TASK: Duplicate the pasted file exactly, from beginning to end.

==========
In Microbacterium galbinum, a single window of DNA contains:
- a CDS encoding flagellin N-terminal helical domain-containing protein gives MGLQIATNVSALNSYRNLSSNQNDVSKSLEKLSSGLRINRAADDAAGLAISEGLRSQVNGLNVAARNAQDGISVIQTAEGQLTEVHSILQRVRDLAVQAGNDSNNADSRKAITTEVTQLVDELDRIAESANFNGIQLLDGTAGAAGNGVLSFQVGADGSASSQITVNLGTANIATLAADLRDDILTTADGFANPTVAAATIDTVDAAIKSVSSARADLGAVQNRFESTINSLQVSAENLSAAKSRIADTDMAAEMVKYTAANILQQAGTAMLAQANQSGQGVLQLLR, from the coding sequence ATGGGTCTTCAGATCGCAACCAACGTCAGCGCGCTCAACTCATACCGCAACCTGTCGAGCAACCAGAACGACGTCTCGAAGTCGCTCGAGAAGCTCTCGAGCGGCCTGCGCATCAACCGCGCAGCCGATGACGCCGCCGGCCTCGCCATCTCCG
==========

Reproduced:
In Microbacterium galbinum, a single window of DNA contains:
- a CDS encoding flagellin N-terminal helical domain-containing protein gives MGLQIATNVSALNSYRNLSSNQNDVSKSLEKLSSGLRINRAADDAAGLAISEGLRSQVNGLNVAARNAQDGISVIQTAEGQLTEVHSILQRVRDLAVQAGNDSNNADSRKAITTEVTQLVDELDRIAESANFNGIQLLDGTAGAAGNGVLSFQVGADGSASSQITVNLGTANIATLAADLRDDILTTADGFANPTVAAATIDTVDAAIKSVSSARADLGAVQNRFESTINSLQVSAENLSAAKSRIADTDMAAEMVKYTAANILQQAGTAMLAQANQSGQGVLQLLR, from the coding sequence ATGGGTCTTCAGATCGCAACCAACGTCAGCGCGCTCAACTCATACCGCAACCTGTCGAGCAACCAGAACGACGTCTCGAAGTCGCTCGAGAAGCTCTCGAGCGGCCTGCGCATCAACCGCGCAGCCGATGACGCCGCCGGCCTCGCCATCTCCG